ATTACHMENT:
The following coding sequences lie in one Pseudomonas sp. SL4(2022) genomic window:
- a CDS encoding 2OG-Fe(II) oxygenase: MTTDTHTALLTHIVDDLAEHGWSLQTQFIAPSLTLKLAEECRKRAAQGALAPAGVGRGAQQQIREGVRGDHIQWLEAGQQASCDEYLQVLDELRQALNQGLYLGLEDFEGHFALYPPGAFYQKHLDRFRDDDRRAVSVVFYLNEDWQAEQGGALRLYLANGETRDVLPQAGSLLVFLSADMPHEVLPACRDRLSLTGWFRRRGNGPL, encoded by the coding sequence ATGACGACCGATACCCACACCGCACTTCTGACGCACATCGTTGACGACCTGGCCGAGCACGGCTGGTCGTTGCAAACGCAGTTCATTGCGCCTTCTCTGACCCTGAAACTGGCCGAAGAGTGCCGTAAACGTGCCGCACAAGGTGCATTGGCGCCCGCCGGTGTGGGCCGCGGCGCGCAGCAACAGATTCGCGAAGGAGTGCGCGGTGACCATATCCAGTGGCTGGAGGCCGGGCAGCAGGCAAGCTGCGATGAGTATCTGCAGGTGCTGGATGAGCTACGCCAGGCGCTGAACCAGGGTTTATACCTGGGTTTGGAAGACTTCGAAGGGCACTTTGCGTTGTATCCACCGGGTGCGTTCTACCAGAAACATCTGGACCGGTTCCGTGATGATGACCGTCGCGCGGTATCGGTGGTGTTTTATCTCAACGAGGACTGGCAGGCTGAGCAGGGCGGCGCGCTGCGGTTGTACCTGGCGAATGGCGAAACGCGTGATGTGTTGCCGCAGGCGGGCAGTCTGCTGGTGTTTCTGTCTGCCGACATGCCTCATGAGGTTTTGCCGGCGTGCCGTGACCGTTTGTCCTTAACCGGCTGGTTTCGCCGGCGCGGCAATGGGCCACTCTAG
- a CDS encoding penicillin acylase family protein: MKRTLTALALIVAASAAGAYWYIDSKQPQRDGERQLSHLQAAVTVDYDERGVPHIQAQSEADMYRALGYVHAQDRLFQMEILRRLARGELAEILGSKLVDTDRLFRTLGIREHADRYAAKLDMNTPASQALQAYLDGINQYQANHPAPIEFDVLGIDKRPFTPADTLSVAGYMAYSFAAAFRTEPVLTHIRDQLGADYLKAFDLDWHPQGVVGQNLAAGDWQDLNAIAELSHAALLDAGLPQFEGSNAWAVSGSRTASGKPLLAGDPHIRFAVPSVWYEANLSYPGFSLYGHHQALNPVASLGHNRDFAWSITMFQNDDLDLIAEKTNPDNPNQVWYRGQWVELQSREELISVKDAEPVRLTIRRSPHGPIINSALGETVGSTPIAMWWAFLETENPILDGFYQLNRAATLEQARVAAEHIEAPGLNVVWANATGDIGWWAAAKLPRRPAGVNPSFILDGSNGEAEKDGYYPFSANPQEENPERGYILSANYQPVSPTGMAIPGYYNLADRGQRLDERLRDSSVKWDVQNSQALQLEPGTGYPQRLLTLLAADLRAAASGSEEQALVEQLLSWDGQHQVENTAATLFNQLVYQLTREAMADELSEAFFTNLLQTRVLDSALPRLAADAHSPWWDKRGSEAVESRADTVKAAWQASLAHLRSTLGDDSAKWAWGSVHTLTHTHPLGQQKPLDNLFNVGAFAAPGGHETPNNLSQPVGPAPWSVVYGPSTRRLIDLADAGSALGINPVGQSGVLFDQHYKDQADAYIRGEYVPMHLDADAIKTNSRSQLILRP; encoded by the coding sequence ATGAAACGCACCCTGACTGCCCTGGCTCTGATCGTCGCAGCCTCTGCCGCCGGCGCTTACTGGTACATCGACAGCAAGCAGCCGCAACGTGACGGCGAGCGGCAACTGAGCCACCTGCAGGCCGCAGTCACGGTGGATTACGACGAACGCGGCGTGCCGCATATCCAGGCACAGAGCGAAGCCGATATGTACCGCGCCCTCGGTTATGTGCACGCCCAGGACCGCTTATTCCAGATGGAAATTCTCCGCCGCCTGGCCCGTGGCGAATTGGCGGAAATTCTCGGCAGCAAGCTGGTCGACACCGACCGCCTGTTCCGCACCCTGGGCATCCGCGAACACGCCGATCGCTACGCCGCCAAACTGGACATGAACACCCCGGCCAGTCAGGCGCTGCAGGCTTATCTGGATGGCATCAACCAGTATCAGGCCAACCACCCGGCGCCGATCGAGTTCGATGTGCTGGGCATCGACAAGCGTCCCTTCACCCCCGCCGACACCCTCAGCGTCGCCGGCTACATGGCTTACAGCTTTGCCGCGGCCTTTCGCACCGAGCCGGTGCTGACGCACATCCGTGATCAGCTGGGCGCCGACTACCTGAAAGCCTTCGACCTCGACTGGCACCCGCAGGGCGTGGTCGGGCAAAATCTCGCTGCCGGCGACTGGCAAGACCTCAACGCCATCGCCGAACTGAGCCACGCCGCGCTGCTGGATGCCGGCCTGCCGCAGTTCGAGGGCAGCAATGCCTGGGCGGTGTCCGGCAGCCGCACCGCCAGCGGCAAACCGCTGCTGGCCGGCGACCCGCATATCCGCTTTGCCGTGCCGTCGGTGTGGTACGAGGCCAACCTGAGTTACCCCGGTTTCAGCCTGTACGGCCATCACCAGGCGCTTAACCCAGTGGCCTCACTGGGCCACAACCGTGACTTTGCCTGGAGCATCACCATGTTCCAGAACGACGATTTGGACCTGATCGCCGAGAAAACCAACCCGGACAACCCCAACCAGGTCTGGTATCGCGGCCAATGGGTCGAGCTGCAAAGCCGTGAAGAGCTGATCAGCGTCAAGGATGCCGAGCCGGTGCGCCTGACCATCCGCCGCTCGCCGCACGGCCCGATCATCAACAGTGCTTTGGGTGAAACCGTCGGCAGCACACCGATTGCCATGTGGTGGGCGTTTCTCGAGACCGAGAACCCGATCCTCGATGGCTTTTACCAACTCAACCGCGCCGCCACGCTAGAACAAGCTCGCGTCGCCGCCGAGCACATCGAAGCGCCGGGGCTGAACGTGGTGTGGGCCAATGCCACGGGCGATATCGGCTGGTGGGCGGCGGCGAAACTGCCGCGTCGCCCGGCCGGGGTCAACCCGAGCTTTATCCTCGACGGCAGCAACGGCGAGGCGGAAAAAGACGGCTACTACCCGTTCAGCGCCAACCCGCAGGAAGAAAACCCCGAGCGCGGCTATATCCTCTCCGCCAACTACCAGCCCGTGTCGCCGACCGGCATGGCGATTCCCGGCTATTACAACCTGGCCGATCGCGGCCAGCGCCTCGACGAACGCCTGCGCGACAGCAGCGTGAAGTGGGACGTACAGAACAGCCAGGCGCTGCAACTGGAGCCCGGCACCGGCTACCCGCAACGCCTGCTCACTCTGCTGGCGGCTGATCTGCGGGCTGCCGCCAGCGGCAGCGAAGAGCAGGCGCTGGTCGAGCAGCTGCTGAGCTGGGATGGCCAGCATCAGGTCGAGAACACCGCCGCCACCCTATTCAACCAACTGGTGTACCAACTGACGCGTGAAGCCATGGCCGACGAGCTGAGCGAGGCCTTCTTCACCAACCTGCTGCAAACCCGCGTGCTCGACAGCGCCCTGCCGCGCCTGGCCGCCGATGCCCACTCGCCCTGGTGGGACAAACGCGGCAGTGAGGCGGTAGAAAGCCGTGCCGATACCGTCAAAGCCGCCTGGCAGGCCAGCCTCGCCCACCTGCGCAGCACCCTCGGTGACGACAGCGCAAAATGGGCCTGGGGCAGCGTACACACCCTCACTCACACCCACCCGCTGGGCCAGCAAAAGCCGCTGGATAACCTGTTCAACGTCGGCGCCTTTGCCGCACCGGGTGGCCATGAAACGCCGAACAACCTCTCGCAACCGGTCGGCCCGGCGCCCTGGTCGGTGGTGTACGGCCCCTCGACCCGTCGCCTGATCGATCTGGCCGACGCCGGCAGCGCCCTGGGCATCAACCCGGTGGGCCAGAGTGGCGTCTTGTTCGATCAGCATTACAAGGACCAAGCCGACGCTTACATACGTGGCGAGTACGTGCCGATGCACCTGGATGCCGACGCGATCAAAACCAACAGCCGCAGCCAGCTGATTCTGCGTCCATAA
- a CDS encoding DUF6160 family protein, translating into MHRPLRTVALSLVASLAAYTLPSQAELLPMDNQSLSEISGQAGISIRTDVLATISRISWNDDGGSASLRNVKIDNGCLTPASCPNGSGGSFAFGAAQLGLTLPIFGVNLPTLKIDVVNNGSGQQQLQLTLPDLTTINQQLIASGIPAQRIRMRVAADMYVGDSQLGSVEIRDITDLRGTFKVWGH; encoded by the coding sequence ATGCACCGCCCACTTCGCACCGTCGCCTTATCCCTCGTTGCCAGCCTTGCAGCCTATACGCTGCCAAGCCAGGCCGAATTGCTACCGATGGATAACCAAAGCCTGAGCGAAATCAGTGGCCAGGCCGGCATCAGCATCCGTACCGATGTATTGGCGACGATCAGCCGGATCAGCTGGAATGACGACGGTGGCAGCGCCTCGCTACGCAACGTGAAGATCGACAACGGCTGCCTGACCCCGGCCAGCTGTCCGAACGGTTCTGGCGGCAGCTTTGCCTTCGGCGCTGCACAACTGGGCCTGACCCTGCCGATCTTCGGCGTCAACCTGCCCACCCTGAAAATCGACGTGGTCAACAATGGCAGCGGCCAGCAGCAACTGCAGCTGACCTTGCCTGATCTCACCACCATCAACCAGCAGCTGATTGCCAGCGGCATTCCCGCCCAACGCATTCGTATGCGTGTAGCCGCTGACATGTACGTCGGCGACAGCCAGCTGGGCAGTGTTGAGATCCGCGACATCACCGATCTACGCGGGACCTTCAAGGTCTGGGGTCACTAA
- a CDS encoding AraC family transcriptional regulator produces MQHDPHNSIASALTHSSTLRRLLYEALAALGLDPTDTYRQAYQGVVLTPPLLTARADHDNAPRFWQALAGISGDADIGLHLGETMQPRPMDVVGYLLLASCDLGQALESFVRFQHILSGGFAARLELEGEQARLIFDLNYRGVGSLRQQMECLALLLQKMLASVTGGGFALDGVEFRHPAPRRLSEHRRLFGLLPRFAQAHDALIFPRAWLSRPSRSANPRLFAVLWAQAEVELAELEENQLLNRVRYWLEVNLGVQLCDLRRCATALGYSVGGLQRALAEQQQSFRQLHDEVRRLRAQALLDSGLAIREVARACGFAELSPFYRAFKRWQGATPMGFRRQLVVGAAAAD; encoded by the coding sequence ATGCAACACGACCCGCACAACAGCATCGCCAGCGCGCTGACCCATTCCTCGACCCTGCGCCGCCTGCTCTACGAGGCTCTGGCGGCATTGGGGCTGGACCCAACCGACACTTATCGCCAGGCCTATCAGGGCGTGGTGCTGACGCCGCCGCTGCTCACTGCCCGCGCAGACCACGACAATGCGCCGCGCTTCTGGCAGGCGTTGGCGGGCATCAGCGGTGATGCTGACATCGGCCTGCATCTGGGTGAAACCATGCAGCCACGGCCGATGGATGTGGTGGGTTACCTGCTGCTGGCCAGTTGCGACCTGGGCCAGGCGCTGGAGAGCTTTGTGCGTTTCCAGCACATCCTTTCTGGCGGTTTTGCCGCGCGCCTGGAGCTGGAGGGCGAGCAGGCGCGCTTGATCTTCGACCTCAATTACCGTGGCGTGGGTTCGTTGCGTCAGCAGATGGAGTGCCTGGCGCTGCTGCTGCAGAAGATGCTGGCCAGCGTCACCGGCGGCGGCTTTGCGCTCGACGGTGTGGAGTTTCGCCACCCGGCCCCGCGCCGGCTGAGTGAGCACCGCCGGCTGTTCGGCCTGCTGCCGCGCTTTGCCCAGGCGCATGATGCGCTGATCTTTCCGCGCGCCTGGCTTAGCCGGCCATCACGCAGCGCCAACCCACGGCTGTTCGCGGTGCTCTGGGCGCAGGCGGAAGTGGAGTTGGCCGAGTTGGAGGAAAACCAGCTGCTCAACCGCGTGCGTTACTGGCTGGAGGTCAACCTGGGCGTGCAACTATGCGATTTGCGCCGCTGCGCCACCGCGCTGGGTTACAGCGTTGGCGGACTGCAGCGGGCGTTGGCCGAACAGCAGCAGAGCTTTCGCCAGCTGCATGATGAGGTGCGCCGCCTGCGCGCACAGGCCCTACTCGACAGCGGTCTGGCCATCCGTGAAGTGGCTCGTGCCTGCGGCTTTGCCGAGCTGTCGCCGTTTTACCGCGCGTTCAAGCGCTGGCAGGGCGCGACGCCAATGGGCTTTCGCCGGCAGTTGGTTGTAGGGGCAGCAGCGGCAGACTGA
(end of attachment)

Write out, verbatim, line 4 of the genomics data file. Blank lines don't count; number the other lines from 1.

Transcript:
- a CDS encoding DUF6160 family protein, translating into MHRPLRTVALSLVASLAAYTLPSQAELLPMDNQSLSEISGQAGISIRTDVLATISRISWNDDGGSASLRNVKIDNGCLTPASCPNGSGGSFAFGAAQLGLTLPIFGVNLPTLKIDVVNNGSGQQQLQLTLPDLTTINQQLIASGIPAQRIRMRVAADMYVGDSQLGSVEIRDITDLRGTFKVWGH; encoded by the coding sequence ATGCACCGCCCACTTCGCACCGTCGCCTTATCCCTCGTTGCCAGCCTTGCAGCCTATACGCTGCCAAGCCAGGCCGAATTGCTACCGATGGATAACCAAAGCCTGAGCGAAATCAGTGGCCAGGCCGGCATCAGCATCCGTACCGATGTATTGGCGACGATCAGCCGGATCAGCTGGAATGACGACGGTGGCAGCGCCTCGCTACGCAACGTGAAGATCGACAACGGCTGCCTGACCCCGGCCAGCTGTCCGAACGGTTCTGGCGGCAGCTTTGCCTTCGGCGCTGCACAACTGGGCCTGACCCTGCCGATCTTCGGCGTCAACCTGCCCACCCTGAAAATCGACGTGGTCAACAATGGCAGCGGCCAGCAGCAACTGCAGCTGACCTTGCCTGATCTCACCACCATCAACCAGCAGCTGATTGCCAGCGGCATTCCCGCCCAACGCATTCGTATGCGTGTAGCCGCTGACATGTACGTCGGCGACAGCCAGCTGGGCAGTGTTGAGATCCGCGACATCACCGATCTACGCGGGACCTTCAAGGTCTGGGGTCACTAA